Rabbi Menachem Schneerson sometimes appeared to be larger than life: always charismatic, sometimes controversial and a prolific writer and speaker on the Jewish faith, education and far broader subjects.
He had legions of devoted followers in the Chabad Lubavitch faith, and also had his critics. Others believe he could be God’s anointed Messiah.
And thousands — many who were not born while he was alive — came to Montefiore Cemetery in Cambria Heights this week to commemorate the 20th anniversary of the rebbe’s death in 1994.
Police barricades stretched for blocks outside the cemetery on Francis Lewis Boulevard, and Jewish leaders flooded the area’s streets with signs reminding visitors not to block driveways and to be mindful of neighborhood residents.
Cars with license plates from New Jersey, Massachusetts, Ohio, Florida and even Ontario, Canada were parked along the street. Officials said people also came from Israel and France.
“I met a man who is here from Australia,” said Levi Haskulevich, who himself came from Philadelphia.
Haskulevich and others spoke with reverence of the times they either met Schneerson or heard him speak in person. He visits the grave every July when he is able.
“If I were not here today, I would make sure to spend the day praying and doing something to further his vision,” Haskulevich said.
That, he said, included teachings of universal love and peace, and that everyone, both Jew and non-Jew, was equally close to God.
“He did not teach that being the chosen people meant we were the only ones who were saved,” Haskulevich said.
He also was bringing pieces of paper from friends with prayers or the names of people in need of prayers for when he was at the grave site.
A rabbi from Florida said Schneerson was instrumental in the building of schools, synagogues and other institutions of learning, and was an early proponent of creating the U.S. Department of Education as an independent agency.
While he estimated there are between 500 and 600 books documenting Schneerson’s life and analyzing his teachings, he also wrote about 200 works himself.
“I consider him the most important Jewish leader since Moses,” he said.
Though Schneerson was thought to have discouraged talk that he was the Messiah, the rabbi also said Schneerson, as many believe, “would be the perfect candidate” to be the Messiah. And does he believe Schneerson is?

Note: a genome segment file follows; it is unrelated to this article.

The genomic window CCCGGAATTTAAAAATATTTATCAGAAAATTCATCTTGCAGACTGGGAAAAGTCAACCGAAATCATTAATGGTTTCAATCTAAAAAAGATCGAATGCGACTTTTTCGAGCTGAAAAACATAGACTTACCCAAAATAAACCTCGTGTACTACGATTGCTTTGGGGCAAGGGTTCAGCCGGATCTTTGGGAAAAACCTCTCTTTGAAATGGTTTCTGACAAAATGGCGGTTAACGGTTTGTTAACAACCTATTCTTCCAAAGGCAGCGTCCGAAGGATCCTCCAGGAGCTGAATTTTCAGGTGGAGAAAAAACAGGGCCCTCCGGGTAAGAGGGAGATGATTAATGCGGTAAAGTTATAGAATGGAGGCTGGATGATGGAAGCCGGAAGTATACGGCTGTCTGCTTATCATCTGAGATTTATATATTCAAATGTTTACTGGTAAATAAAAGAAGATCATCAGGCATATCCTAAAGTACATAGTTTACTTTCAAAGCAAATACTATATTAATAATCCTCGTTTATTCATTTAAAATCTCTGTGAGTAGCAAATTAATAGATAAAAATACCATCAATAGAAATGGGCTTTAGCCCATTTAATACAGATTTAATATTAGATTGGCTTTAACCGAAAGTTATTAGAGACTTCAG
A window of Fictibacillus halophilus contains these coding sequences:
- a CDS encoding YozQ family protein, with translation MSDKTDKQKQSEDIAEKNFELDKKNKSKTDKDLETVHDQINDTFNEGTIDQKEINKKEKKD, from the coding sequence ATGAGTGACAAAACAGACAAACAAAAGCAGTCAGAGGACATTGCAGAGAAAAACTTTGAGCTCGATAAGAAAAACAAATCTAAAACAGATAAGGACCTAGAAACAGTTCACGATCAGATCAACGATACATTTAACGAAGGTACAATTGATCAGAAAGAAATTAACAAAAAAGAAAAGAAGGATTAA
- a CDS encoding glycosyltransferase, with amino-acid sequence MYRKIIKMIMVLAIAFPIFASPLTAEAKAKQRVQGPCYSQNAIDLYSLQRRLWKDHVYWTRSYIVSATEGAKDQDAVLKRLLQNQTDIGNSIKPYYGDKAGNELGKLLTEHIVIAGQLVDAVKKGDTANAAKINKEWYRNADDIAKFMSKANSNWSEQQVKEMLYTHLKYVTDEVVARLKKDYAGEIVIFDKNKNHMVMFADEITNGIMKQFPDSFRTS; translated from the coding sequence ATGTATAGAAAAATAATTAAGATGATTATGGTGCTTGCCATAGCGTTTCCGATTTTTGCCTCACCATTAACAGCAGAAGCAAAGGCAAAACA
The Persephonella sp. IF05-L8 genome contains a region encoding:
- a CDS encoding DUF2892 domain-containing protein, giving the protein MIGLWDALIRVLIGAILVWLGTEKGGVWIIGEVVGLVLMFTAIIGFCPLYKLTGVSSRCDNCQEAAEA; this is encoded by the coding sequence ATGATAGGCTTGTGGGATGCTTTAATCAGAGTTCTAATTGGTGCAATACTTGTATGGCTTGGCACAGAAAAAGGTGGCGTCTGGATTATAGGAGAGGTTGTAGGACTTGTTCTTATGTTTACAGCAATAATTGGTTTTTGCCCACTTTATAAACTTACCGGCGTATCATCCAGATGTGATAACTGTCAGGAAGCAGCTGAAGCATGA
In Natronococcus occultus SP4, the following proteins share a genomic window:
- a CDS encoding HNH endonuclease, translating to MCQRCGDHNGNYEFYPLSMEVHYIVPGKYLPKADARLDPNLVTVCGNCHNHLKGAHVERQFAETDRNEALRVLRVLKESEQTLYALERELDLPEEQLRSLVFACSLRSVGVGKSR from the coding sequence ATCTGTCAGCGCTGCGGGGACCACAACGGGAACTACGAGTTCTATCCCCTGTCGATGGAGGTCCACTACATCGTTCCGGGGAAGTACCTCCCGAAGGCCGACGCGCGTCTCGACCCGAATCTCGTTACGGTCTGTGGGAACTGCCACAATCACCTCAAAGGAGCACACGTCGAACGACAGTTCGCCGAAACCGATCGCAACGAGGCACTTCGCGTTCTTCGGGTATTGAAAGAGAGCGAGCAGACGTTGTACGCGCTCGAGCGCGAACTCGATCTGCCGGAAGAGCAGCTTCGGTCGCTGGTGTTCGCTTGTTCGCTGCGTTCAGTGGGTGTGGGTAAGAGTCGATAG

“I do,” he said.
Schneerson was born in what is now Ukraine in 1902, the son of a prominent Hasidic rabbi.
He was the son-in-law of Rabbi Yosef Yitzchok Schneersohn, who in the late 1940s was the Chabad Lubavitch rebbe, or leader of the Hasidic movement.
Upon the elder Schneersohn’s death in 1950, influential members of the Hasidic community first approached Menachem Schneerson to take his teacher’s place as leader of the movement, drawn by his personality, family ties and scholarship.
He did so reluctantly, waiting a year before formally accepting the position.
Today Schneerson’s grave in Cambria Heights is next to that of his teacher and mentor.
The grave site, enclosed by a structure of rough-hewn stone that is open to the sky, also features a large receptacle in which the devout often place pieces of paper either in prayer to God or asking Schneerson to intercede on their behalf.
While in the past the crowds have sometimes raised the hackles of area residents, officials from the Chabad community said every effort was made to minimize the inconvenience.
Ann Miller of the 227th Street & 120th Ave. Block Association in Cambria Heights said she believed things went smoothly this year.
“I think things have greatly improved over past years,” she said. “I don’t think I saw anybody blocking driveways, though the streets in the neighborhood were congested.”